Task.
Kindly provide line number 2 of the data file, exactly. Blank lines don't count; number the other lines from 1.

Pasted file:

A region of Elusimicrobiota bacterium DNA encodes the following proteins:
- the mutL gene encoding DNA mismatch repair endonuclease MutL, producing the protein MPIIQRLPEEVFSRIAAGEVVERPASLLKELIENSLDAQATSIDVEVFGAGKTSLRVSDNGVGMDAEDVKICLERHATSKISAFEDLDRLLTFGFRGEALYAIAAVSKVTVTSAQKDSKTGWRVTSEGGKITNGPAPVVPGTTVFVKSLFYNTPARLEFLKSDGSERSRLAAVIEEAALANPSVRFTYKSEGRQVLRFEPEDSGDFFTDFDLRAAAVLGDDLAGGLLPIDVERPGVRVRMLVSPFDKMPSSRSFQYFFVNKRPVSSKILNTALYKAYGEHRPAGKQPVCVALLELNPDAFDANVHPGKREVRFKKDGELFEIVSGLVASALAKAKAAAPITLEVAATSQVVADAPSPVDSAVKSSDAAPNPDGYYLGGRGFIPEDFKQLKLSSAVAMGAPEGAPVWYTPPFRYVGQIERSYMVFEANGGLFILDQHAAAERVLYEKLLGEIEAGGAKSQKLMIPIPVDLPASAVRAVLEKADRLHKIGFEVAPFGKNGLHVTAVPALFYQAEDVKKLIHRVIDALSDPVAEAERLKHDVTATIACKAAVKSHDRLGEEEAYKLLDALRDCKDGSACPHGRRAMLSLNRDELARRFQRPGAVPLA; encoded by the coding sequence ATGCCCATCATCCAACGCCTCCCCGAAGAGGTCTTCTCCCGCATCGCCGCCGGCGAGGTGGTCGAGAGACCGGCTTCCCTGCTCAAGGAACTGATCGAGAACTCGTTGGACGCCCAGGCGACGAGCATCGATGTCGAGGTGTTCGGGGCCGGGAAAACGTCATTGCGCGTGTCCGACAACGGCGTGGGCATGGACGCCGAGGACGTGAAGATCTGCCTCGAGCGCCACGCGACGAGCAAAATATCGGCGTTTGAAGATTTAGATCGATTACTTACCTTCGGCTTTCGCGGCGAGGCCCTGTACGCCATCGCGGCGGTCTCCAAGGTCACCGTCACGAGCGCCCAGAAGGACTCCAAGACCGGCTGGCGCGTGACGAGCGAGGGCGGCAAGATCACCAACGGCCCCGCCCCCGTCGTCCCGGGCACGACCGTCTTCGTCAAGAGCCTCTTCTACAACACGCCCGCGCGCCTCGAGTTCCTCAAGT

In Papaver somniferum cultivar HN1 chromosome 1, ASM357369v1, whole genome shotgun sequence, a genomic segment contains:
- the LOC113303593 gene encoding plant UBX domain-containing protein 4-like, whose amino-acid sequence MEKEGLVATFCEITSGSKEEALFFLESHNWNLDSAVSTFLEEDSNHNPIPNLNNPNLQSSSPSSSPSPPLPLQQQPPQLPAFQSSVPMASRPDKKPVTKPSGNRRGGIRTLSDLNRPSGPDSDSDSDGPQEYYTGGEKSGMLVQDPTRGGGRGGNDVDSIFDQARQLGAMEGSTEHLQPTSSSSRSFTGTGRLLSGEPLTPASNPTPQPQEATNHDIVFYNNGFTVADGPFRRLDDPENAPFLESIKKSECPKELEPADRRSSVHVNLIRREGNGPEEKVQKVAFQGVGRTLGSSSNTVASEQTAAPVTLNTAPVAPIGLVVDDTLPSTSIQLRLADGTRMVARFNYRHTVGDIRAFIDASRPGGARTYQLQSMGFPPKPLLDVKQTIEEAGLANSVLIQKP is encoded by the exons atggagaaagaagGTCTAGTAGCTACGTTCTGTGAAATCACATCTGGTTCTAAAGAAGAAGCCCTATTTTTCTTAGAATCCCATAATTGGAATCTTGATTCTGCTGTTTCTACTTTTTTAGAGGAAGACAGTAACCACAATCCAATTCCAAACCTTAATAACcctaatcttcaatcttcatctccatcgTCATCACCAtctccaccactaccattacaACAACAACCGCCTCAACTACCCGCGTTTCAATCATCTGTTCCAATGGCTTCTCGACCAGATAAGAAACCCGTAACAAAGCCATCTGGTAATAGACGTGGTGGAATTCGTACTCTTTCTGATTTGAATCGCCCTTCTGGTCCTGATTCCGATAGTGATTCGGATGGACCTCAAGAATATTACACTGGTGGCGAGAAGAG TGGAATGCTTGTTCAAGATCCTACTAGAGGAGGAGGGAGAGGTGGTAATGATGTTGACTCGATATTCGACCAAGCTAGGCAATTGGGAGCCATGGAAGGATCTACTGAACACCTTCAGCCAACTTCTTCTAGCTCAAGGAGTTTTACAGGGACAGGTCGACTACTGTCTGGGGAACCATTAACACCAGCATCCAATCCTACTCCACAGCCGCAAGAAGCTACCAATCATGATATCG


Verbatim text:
- the mutL gene encoding DNA mismatch repair endonuclease MutL, producing the protein MPIIQRLPEEVFSRIAAGEVVERPASLLKELIENSLDAQATSIDVEVFGAGKTSLRVSDNGVGMDAEDVKICLERHATSKISAFEDLDRLLTFGFRGEALYAIAAVSKVTVTSAQKDSKTGWRVTSEGGKITNGPAPVVPGTTVFVKSLFYNTPARLEFLKSDGSERSRLAAVIEEAALANPSVRFTYKSEGRQVLRFEPEDSGDFFTDFDLRAAAVLGDDLAGGLLPIDVERPGVRVRMLVSPFDKMPSSRSFQYFFVNKRPVSSKILNTALYKAYGEHRPAGKQPVCVALLELNPDAFDANVHPGKREVRFKKDGELFEIVSGLVASALAKAKAAAPITLEVAATSQVVADAPSPVDSAVKSSDAAPNPDGYYLGGRGFIPEDFKQLKLSSAVAMGAPEGAPVWYTPPFRYVGQIERSYMVFEANGGLFILDQHAAAERVLYEKLLGEIEAGGAKSQKLMIPIPVDLPASAVRAVLEKADRLHKIGFEVAPFGKNGLHVTAVPALFYQAEDVKKLIHRVIDALSDPVAEAERLKHDVTATIACKAAVKSHDRLGEEEAYKLLDALRDCKDGSACPHGRRAMLSLNRDELARRFQRPGAVPLA; encoded by the coding sequence ATGCCCATCATCCAACGCCTCCCCGAAGAGGTCTTCTCCCGCATCGCCGCCGGCGAGGTGGTCGAGAGACCGGCTTCCCTGCTCAAGGAACTGATCGAGAACTCGTTGGACGCCCAGGCGACGAGCATCGATGTCGAGGTGTTCGGGGCCGGGAAAACGTCATTGCGCGTGTCCGACAACGGCGTGGGCATGGACGCCGAGGACGTGAAGATCTGCCTCGAGCGCCACGCGACGAGCAAAATATCGGCGTTTGAAGATTTAGATCGATTACTTACCTTCGGCTTTCGCGGCGAGGCCCTGTACGCCATCGCGGCGGTCTCCAAGGTCACCGTCACGAGCGCCCAGAAGGACTCCAAGACCGGCTGGCGCGTGACGAGCGAGGGCGGCAAGATCACCAACGGCCCCGCCCCCGTCGTCCCGGGCACGACCGTCTTCGTCAAGAGCCTCTTCTACAACACGCCCGCGCGCCTCGAGTTCCTCAAGT